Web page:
Some of these people were, of course, celibate and only gay by orientation. Others, like Winston Churchill, who had a fling with musical comedy star Ivor Novello, appear to have had only one-off gay encounters. Providing these distinctions are made, the queer museum should include them all.
How to display the museum’s contents? One possibility is thematic exhibitions, along the lines of The Queer Kings of England and Scotland. There are plenty to choose from, including Edward II, Richard the Lionheart, James I and King William III of Orange (please note Ian Paisley: your hero was one of the sodomites you despise).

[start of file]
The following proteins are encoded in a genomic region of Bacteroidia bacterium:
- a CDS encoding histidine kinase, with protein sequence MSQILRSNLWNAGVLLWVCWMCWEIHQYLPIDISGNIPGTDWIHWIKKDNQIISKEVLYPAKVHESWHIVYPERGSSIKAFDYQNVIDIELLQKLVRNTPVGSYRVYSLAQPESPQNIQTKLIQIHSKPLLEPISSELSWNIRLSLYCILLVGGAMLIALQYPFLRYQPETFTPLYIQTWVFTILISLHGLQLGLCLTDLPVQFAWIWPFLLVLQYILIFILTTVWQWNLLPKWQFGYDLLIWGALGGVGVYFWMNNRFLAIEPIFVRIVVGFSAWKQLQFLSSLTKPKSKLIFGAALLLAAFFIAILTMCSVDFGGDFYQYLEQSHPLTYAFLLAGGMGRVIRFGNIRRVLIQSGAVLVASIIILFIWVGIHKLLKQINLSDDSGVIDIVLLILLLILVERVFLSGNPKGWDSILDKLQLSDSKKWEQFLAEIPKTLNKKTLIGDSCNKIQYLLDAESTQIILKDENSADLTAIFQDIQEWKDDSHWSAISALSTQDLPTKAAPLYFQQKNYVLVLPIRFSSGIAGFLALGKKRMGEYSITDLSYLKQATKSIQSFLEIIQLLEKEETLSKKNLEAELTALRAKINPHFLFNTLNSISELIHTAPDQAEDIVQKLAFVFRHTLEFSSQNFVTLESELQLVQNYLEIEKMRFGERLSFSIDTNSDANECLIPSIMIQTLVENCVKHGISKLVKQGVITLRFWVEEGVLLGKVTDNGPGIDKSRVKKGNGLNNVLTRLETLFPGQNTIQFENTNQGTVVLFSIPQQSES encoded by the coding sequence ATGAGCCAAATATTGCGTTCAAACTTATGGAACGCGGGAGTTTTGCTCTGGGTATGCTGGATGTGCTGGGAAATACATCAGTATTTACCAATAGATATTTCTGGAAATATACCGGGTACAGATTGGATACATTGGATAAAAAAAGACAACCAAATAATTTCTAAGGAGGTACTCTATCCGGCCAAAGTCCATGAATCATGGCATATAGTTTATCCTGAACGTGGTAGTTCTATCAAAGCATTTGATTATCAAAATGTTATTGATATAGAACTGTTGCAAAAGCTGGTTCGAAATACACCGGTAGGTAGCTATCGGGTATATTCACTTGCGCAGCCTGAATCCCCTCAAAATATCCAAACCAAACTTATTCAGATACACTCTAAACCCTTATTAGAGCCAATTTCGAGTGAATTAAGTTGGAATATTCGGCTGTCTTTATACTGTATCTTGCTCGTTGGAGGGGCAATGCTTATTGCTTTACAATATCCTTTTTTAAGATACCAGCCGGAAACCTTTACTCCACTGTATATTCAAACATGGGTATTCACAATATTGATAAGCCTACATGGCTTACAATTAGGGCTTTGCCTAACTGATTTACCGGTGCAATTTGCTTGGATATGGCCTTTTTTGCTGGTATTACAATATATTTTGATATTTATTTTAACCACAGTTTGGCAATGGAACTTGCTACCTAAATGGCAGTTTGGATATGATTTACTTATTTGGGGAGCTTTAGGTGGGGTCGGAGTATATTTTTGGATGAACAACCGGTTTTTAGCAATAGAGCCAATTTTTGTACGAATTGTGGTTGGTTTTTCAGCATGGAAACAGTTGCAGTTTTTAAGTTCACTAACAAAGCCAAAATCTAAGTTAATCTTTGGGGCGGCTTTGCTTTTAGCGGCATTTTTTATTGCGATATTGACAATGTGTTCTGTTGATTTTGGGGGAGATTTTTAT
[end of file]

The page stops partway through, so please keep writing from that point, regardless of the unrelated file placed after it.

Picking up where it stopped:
Another theme might be Gays at War; chronicling the stories of gay soldiers during World War 2 and of lesbians who served in the Women’s Land Army. Given the long-time ban on homosexuals serving in the armed forces, it might also be fun to reveal the secret gay lives of Field Marshals Kitchener, Haig and Montgomery. Kitchener, for example, caused quite stir by surrounding himself with beautiful young officers; eventually favouring one, Captain Oswald Fitzgerald, who he appointed as his aide-de-camp – in more ways than one. They died in each other’s arms when the HMS Hampshire struck a mine off Orkney in 1916.
We all know about Benjamin Britten, but what about the almost forgotten lesbian composer, and suffragette, Dame Ethel Smythe?
More recent gay rights history could figure too, with badges, leaflets, placards and banners – plus photos and video footage – from the campaigns to equalise the age of consent and repeal Section 28.